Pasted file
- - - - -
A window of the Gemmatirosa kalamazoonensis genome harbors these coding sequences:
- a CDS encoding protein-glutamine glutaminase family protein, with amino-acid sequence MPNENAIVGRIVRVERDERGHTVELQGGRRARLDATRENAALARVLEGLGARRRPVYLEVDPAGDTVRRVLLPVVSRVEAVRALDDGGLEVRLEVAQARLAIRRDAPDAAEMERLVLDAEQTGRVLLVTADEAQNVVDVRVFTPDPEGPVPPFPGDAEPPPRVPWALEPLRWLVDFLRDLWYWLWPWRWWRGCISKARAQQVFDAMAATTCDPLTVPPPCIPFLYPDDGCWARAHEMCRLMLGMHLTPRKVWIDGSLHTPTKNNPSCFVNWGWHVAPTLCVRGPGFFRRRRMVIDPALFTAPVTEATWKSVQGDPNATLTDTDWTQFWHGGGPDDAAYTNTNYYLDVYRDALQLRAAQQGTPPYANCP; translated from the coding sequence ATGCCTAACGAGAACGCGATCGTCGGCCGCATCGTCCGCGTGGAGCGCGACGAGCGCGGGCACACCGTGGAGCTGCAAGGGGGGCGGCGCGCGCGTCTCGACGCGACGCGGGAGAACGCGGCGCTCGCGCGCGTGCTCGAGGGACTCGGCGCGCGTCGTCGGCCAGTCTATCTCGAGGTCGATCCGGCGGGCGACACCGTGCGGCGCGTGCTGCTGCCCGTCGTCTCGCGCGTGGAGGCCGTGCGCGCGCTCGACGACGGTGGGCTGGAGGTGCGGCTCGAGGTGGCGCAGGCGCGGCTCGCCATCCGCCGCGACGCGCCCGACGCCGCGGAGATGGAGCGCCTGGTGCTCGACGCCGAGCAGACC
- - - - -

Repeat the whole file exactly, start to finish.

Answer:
A window of the Gemmatirosa kalamazoonensis genome harbors these coding sequences:
- a CDS encoding protein-glutamine glutaminase family protein, with amino-acid sequence MPNENAIVGRIVRVERDERGHTVELQGGRRARLDATRENAALARVLEGLGARRRPVYLEVDPAGDTVRRVLLPVVSRVEAVRALDDGGLEVRLEVAQARLAIRRDAPDAAEMERLVLDAEQTGRVLLVTADEAQNVVDVRVFTPDPEGPVPPFPGDAEPPPRVPWALEPLRWLVDFLRDLWYWLWPWRWWRGCISKARAQQVFDAMAATTCDPLTVPPPCIPFLYPDDGCWARAHEMCRLMLGMHLTPRKVWIDGSLHTPTKNNPSCFVNWGWHVAPTLCVRGPGFFRRRRMVIDPALFTAPVTEATWKSVQGDPNATLTDTDWTQFWHGGGPDDAAYTNTNYYLDVYRDALQLRAAQQGTPPYANCP; translated from the coding sequence ATGCCTAACGAGAACGCGATCGTCGGCCGCATCGTCCGCGTGGAGCGCGACGAGCGCGGGCACACCGTGGAGCTGCAAGGGGGGCGGCGCGCGCGTCTCGACGCGACGCGGGAGAACGCGGCGCTCGCGCGCGTGCTCGAGGGACTCGGCGCGCGTCGTCGGCCAGTCTATCTCGAGGTCGATCCGGCGGGCGACACCGTGCGGCGCGTGCTGCTGCCCGTCGTCTCGCGCGTGGAGGCCGTGCGCGCGCTCGACGACGGTGGGCTGGAGGTGCGGCTCGAGGTGGCGCAGGCGCGGCTCGCCATCCGCCGCGACGCGCCCGACGCCGCGGAGATGGAGCGCCTGGTGCTCGACGCCGAGCAGACC